all the various shapes and colour books.

But having a health care system is not enough, there should also be a
healthy food policy as well. There is no point spending billions trying
to cure obesity if one cannot find healthy food in the shops.
Malnutrition is not just an emaciated baby in some African desert which
the media love to splash on their front pages or screens. Malnutrition
is also something that might happen to your neighbour.

Another set of necessary conditions might probably be the way we conduct
our work and educational routine.

Dr. John Medina in his book Brain Rules+ suggests twelve rules on how we
can improve the performance of our brain. For my purpose of establishing
the necessary and sufficient conditions for equal opportunities, I want
to refer to two of these rules.

Medina suggests that the present educational system disadvantages a
large number of students because it is based on the age of students for
progress and not their brain development. He suggests that our brains
are all wired differently and therefore the development of our brain is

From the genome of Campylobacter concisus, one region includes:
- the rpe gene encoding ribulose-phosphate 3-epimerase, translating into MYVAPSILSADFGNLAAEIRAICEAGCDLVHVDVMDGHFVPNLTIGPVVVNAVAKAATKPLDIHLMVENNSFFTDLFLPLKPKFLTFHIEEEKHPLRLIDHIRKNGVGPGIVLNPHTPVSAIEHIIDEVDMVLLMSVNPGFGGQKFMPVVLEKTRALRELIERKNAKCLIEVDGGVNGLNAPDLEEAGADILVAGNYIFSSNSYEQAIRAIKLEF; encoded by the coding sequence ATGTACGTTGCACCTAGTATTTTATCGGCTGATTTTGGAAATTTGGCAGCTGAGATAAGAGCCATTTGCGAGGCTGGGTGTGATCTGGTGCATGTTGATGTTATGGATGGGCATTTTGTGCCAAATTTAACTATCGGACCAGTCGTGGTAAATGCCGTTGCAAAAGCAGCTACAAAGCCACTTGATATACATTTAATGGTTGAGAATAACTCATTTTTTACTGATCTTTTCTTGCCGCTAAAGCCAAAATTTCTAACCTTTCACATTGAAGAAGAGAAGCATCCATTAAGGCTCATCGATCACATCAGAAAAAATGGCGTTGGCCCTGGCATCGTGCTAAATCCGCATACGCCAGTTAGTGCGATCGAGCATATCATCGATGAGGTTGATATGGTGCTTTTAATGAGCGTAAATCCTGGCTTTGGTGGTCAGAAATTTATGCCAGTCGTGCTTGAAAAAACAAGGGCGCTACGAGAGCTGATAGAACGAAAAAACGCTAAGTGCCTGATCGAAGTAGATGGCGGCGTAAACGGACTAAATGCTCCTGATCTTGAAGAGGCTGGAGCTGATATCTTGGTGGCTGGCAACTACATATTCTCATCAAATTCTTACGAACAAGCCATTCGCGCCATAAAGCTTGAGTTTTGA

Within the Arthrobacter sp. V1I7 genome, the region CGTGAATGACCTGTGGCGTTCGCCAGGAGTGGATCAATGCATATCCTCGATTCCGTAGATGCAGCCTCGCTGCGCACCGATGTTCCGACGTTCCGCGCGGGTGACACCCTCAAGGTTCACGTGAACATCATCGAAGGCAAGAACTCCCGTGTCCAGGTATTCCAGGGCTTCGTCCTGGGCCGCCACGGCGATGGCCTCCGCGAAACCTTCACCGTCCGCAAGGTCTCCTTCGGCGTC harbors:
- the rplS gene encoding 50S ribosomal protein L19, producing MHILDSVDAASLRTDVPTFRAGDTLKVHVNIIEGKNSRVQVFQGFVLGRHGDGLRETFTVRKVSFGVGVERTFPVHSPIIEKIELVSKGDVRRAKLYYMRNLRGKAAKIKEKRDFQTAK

not the same as everyone else at a given age. But the educational system
does not make allowances for this; they assume all brains are the same.
Imagine what humanity might be like, as Medina wants to persuade us, if
we received our education tailor made to our unique individual brain
development.

An important factor that determines our performance at work (and
education) is sleep or rather sleep deprivation. Not only do we need a
certain number of hours of sleep for the brain to function normally, but
that our waking-sleeping habits (chronotype: owls, larks and humming
birds) determine how we perform at school and at work. The 10 to 20% of
the population who perform best at night (owls) might have a serious
sleep deficit which affects their performance; because many social
activities start in the morning. But those in charge, think that owls
(I'm one of these) are lazy, unmotivated and not interested in the
activities at hand just because they look so groggy in the morning.
Medina suggests that having schools and places of work scheduled to take
into account these chronotypes would revolutionise our performance. Owl
doctors can do the night duties and larks can do the early morning
duties thus patients have, literally, the full attention of the doctor
and not of someone who should be in bed asleep.

Studies like those of Dr Medina can probably serve as blue prints to our
necessary and sufficient conditions. They show us how to solve genetic
problems by applying rational solutions. Thus, by creating a social
environment where everyone is performing, whether at school or at work,
at their maximum brain capacity we might be that close to achieving